Fear is an acquired taste.
It often starts with a moment of misapprehension or an instance of disquiet. It builds slowly in one's guts and mind and heart, sometimes forming an emotion great and horrible.
Fear is that creepy house with the mangy lawn and shuttered windows and the weirdos inside who only move about at night.
Fear is the sense that you are not alone in the water, and that something large and curious is regarding you from below.
Fear is the midnight knock--the one with the terrible news on the night of your daughter's sweet sixteen birthday.
I was leaving the YMCA this afternoon in a serious Florida thunderstorm. I and others ran into the parking lot, scattering like ants in a flood while the sky filled with splinters of lightning and the percussive thunderclaps were near enough to feel on your skin.
When I got to my car safely, I sat there, dripping wet, and watched a murder of crows standing beneath a tree. It occurred to me that the things that frighten us don't scare them at all. Sure, maybe when those crows were hatchlings and heard a Florida thunderstorm for the first time, it might have scared them a little. But even then, on some fundamental level, they probably just understood the storm as nothing more than a chance to cool down and an opportunity to take a bath in thirty minutes.
Their fear, no doubt, comes in the form of that dance they do at the side of the freeway when they risk life and wing to tear into the dead armadillo on the shoulder of the road, trucks flying by at seventy miles an hour. It's there in the sly smile of the boy in the woods and the shiny stick he's shouldering that has lead to the death of all the other animals in his wake.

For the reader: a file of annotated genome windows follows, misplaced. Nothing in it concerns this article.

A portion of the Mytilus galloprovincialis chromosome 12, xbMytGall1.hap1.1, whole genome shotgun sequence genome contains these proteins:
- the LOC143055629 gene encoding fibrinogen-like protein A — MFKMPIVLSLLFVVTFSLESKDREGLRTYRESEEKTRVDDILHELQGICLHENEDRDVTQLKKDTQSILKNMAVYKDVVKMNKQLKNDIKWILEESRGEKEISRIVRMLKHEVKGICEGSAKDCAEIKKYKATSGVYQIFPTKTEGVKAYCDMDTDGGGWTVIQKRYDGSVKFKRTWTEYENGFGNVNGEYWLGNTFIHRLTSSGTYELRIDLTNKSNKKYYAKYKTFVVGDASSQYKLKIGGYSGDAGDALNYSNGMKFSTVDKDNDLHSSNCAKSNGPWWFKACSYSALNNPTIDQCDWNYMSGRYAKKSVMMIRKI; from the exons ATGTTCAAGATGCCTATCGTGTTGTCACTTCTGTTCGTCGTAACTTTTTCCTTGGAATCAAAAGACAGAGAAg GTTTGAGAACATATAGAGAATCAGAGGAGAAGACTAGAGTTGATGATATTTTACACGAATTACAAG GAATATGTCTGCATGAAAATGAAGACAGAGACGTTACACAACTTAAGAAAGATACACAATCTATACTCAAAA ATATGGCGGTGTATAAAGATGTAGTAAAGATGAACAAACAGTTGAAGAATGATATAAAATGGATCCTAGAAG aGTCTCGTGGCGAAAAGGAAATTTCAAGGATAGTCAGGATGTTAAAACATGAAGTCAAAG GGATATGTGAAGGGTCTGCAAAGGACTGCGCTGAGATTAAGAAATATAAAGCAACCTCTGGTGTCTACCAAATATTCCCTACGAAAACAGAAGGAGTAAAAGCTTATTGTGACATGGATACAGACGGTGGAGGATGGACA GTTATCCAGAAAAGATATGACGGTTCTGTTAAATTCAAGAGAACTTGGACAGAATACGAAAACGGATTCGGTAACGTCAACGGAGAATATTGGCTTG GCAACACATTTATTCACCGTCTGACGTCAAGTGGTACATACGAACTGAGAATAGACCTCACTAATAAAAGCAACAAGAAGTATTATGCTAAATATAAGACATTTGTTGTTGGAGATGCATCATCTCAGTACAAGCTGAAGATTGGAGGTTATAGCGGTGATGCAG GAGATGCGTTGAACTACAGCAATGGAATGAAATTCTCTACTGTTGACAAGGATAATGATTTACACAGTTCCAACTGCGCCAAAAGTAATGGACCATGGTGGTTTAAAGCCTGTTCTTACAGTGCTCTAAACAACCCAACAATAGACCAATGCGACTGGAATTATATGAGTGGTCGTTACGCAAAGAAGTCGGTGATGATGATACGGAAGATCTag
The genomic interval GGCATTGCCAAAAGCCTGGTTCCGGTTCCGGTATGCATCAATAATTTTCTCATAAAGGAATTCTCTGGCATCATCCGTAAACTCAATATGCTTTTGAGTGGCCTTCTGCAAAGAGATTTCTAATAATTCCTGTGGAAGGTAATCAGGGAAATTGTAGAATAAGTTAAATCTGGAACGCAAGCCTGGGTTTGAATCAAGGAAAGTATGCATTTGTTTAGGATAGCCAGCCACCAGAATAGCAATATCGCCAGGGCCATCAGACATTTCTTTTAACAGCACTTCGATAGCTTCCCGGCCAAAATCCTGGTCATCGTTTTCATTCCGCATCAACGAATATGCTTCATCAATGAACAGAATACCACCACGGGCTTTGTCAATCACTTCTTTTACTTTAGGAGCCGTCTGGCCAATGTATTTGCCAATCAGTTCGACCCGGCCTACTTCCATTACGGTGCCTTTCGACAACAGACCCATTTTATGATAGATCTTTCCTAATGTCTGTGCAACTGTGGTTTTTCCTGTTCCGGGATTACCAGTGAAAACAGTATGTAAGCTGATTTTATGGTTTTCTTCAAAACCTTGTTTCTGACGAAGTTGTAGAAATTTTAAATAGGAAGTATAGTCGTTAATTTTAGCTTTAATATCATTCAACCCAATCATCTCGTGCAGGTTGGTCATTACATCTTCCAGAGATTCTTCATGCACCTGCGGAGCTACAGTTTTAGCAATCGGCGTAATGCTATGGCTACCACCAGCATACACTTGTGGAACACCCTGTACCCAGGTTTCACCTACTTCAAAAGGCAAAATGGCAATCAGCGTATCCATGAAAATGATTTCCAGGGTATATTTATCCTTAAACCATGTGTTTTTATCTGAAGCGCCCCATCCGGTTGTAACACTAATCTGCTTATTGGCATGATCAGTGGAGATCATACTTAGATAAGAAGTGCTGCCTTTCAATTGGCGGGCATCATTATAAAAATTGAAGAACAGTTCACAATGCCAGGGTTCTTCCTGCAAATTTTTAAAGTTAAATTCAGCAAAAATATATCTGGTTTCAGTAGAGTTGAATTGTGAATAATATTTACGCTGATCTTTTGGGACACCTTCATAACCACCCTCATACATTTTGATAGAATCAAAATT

And for me? Well, my fear is changing as well. The other night I turned on Showtime and watched two films that really hit me on a different level: Clive Barker's The Plague and Open Water 2: Adrift.
These are 'B' movies, to be sure. They didn't make anyone's top tens; they probably both went straight to video.
But they both showed the dangers of what could happen to a parent separated from his or her child. That chilled me, and I couldn't keep myself from watching.
In Open Water 2: Adrift, a mother has fallen overboard from a luxurious yacht. She has no means to climb back to the deck, and while she treads water, her dying husband clutched in her arms, she hears her infant daughter wailing away through a baby monitor on the deck above.
As she shouts above the waves to her daughter, trying to reassure her of her closeness, it's almost too much to take.
CB's The Plague opens up with a normal child--a healthy nine-year-old on the cusp of his first day of second grade--slipping into a state of catatonia. It was another hard thing to look at.
Disconnection. Vulnerability. Isolation. These are the hallmarks of a type of fear I only understood intellectually until five months ago. Now, they seem to make things that go bump in the night look like child's play (and that's just what they are, for the most part, right?)...